A Humble Beginning that turned into Much More
“The very first seven days of my tour career taught me so much, not only about tours and weather, but finding a sense of purpose,” Burns said. “Nowadays, we nearly sell out our seats a year in advance and have a waiting list for available seats. However, the first year I only booked five people for the entire season.”
Erik’s first booking was from a gentleman from New York and a tour member from Sweden. They joined Tour 4 running from mid-May to the end of May.
During the 7-day tour, they chased 6 of the 7 days and witnessed around 20 tornadoes, many amazing supercells, hail to the size of baseballs, amazing lightning, and damaging winds. The compliments and smiles made me feel better than the storm itself.
“We always hear people say – Never turn your passion or hobbies into a job. They will turn into work. I do not agree with this notion. If you are truly passionate about something, you will never grow tired of it. You will work harder than you ever have because passion will take you to places you didn’t know you could reach!”
Setting Realistic Expectations
“We set realistic expectations for our guests by having a presentation about safety, severe weather terminology, storm anatomy, and the science behind what we are doing before each tour,” Burns said.
Unfortunately, not every tour sees a tornado, and even they are seen, many are underwhelming. The supercells that produce the tornadoes are often more impressive than the tornado. “Many people expect to see what they see on TV or in the movie Twister or Into the Storm. The presentation is meant to get everyone on the same page.”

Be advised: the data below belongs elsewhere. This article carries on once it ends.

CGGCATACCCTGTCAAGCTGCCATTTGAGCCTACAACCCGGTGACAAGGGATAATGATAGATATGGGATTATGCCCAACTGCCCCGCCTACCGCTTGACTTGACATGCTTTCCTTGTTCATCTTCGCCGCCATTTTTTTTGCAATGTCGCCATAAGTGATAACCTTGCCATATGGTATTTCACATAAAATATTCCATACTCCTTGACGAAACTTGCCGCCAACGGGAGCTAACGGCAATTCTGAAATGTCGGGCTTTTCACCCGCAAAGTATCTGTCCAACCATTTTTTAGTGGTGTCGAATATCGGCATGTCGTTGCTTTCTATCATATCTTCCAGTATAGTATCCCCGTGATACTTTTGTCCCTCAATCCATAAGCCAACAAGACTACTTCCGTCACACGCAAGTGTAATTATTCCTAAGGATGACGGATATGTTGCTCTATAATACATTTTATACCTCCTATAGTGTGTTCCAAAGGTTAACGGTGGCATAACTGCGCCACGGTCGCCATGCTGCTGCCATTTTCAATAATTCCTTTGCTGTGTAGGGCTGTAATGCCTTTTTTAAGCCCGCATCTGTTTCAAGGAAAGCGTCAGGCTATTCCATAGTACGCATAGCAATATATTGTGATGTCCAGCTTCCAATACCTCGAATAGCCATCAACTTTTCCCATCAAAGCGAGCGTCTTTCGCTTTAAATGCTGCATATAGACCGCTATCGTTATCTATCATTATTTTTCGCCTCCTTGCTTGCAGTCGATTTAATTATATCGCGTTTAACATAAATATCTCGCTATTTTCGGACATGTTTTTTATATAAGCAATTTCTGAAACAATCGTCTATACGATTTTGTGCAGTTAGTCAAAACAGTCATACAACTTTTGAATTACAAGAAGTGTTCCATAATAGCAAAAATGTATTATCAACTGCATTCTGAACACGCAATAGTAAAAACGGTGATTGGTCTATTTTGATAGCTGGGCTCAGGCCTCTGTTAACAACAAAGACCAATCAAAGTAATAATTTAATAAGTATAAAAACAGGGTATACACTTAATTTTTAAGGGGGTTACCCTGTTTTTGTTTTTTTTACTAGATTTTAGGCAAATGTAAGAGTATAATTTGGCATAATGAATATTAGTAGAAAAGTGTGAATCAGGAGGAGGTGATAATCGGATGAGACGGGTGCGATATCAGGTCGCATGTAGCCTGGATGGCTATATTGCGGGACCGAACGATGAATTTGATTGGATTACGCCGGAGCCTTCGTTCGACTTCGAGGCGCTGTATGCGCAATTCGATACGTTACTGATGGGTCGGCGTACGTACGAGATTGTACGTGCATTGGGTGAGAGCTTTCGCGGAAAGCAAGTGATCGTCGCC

It could be a spiritual experience
“I want people to feel alive, free, and empowered by the incredible free-spiritedness of chasing. I want folks to go home and find something in themselves they always knew they had but couldn’t find.”
Seeing supercells and severe weather up close and personal is a bit of a spiritual experience for many.
“I saw many tears of happiness from people seeing their first tornado or big supercell. It tends to bring out something special in people.”
Purpose, location and the length of time are key factors
Key things to consider are the length of the tour, location and time of the season.
Ask yourself “What do I want to get out of my tour?” and “What is my main goal?”.
For example, a photographer who wants the perfect shot of a supercell storm. His main goal is clarity, time with the storm, and unique shot opportunities. Tours in June and July typically offer better photography opportunities. The air is less hazy being further away from the Gulf of Mexico with low moisture levels.
If a photographer chose a tour in April or May, the storms could often have less visibility, they can be faster moving and not as photogenic.
“Don’t get me wrong, great photography moments are abundant throughout storm season, but the bulk of the truly great opportunity is more typical during those later tours,” Burns added.
What if you are not a photographer, and only want to see some severe weather — then all the tours on the schedule will get the job done.
“The longer you’re out, the better the odds of seeing a tornado. Out of all our 10-day tours over the years, only one we had not seen a tornado,” said Burns
Tornado Warning Guarantee
“We are the only tour company with a legitimate “Tornado Warning Guarantee”. Meaning if you are not placed on a storm that was tornado warned by the National Weather Service, you will receive a heavy discount on your next tour.”